The most interesting are doing both: the likes of María Fernanda Cardoso, currently fascinated by flea circuses; José Alejandro Restrepo, best-known for an installation of bananas and news footage; Miguel Angel Rojas, for whom coca leaves have been a key material; and Miler Lagos, who is currently classifying candies as if they were gemstones. Rosario Lopez, another artist involved in 4.59,74.0, employs photography and installation to engender bodily interactions with vast South American landscapes – empty, but full of lives and hidden histories.

In the last year, this kind of work has gained a focal point through the opening, in August 2013, of FLORA. With the tagline “Ars + Natura”, FLORA is a multi-purpose space (with studios and galleries, screening room and shop) set up by Jose Roca, a curator with a long-running and well-defined interest in art that intersects with environmental issues. He is also one of the most prominent figures in the Bogotá art scene: in addition to FLORA, he is currently Adjunct Curator of Latin American Art at Tate where he advises on the institution’s acquisition’s policy in the region. Previously, he curated the São Paulo biennial in 2006, and for ten years managed the arts programme for the Banco de la República in Bogotá.

The bank’s collection is rich in art that engages with nature. Highlights from its museum in Bogotá include three photographs from Juan Fernando Herran’s 2006 Campo Santo series, depicting makeshift crosses half-hidden in tangled woodland undergrowth; Maria Elvira Escallon’s photographic series, Nuevas Floras (2003) of trees morphing into decoratively carved sculpture; Baraya’s Herbarium of Artificial Plants; and Mario Opazo’s 2010 video Solo de Violin, which sees the instrument played, Eolian Harp-like, by the wind itself.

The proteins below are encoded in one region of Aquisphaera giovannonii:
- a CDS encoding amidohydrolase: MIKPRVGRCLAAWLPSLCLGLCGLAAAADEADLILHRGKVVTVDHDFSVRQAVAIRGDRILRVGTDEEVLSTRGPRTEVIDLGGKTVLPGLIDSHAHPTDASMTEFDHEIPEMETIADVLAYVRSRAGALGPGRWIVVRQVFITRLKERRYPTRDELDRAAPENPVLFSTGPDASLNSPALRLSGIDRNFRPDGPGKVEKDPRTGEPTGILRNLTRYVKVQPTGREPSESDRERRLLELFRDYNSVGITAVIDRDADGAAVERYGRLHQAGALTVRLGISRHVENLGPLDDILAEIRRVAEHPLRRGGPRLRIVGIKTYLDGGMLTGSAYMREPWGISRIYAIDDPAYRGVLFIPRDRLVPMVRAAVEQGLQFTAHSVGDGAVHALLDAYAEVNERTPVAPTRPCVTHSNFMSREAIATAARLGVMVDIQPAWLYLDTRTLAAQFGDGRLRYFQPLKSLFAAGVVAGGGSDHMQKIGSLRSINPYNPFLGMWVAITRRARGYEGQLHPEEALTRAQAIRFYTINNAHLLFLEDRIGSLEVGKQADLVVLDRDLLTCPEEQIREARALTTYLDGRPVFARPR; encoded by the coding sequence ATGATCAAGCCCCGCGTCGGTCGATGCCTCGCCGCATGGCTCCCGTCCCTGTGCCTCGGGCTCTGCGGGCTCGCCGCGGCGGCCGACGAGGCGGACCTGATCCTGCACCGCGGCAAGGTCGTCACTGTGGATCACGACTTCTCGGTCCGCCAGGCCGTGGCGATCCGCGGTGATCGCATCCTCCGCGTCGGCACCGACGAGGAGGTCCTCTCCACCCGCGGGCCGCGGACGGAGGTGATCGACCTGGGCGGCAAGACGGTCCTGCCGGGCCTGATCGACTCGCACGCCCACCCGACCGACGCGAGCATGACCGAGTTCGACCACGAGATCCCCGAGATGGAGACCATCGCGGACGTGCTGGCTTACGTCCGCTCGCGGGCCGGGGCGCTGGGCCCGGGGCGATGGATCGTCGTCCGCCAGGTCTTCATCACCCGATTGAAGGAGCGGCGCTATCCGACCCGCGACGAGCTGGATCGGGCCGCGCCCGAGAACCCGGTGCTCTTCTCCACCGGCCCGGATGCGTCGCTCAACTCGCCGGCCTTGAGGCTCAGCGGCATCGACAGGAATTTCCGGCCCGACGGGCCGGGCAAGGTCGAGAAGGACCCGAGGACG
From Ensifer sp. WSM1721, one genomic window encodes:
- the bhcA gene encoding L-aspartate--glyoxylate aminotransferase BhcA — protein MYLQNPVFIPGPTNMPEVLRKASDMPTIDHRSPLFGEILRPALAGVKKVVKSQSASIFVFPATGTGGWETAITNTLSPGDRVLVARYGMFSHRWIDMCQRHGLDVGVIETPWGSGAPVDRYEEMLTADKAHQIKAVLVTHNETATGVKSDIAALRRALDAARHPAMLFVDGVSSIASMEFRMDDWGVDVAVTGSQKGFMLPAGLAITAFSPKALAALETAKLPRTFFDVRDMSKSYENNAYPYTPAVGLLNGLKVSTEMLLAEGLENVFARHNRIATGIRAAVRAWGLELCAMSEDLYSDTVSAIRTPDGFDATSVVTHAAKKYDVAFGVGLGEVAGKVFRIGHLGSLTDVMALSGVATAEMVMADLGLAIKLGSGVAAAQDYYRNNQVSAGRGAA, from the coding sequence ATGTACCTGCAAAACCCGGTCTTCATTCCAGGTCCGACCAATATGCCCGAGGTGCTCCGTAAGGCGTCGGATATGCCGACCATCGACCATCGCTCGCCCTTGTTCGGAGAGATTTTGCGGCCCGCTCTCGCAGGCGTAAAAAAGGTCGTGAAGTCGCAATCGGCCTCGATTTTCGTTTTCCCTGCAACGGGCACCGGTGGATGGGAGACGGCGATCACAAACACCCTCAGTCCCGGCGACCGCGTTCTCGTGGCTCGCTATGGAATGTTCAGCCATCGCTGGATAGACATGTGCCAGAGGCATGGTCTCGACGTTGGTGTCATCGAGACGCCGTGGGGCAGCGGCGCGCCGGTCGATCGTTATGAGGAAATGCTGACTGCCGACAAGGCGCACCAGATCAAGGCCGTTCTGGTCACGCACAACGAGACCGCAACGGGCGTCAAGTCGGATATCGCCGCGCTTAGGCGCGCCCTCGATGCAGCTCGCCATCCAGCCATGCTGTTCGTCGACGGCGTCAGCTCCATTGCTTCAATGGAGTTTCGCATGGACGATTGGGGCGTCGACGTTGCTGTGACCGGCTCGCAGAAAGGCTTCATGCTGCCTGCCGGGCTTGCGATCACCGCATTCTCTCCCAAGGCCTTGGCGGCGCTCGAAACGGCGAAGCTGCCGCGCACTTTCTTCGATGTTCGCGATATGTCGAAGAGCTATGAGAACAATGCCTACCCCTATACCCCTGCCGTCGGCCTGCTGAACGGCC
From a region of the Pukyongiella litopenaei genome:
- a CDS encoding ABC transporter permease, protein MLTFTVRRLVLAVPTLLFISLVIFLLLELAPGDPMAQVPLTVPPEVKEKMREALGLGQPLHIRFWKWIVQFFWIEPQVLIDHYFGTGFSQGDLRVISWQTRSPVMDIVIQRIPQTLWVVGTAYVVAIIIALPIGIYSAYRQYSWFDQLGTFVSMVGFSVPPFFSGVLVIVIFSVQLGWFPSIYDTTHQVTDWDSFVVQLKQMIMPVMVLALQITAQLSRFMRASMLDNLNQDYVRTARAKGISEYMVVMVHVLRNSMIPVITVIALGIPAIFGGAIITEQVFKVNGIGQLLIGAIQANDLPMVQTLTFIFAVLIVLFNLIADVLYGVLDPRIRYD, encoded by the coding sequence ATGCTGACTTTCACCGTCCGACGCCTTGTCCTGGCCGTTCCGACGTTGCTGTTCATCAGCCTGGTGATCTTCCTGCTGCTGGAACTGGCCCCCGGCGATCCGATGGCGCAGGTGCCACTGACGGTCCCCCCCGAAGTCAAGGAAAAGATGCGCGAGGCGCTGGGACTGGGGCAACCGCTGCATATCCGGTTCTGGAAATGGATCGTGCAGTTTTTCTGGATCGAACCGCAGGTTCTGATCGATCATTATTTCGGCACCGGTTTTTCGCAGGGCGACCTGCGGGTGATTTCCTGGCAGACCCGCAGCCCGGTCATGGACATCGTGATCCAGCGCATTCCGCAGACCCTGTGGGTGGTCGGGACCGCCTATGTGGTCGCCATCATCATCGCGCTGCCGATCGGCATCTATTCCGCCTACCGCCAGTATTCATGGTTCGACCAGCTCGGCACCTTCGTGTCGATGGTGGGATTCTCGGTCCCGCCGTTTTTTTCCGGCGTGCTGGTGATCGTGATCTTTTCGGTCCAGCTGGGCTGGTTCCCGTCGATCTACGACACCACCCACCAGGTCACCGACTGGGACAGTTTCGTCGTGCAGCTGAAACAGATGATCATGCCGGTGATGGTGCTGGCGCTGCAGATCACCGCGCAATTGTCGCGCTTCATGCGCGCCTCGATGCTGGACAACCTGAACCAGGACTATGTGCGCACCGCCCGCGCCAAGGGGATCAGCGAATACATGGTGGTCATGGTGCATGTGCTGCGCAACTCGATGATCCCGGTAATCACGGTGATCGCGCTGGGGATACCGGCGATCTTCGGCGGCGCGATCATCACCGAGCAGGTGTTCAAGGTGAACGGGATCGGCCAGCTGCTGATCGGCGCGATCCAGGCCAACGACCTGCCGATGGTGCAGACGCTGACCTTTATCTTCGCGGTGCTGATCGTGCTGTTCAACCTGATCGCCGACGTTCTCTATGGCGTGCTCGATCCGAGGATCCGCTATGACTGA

So what lies behind this ongoing artistic engagement with the environment? Roca sees such works as a product of Colombia’s colonial history, and, more specifically, colonialism’s inextricable relationship with the science of botany. “More than environmentally-concerned,” Roca told me, “art in Colombia is interested in the political implications of the scientific discourses.” This viewpoint is expounded in more detail in his 2003 essay, Necrological Flora: “The interest in botany, a science identified in the imaginary collective with the classificatory craze of the 19th century, has sprung up again as a theme and as an artistic strategy in Colombia,” he writes. “But in the same place where the voyagers saw the symbol of pre-cultural, savage nature, contemporary artists identify the long-term effects of a transplanted economic model and of the resulting asymmetries in the distribution of wealth.”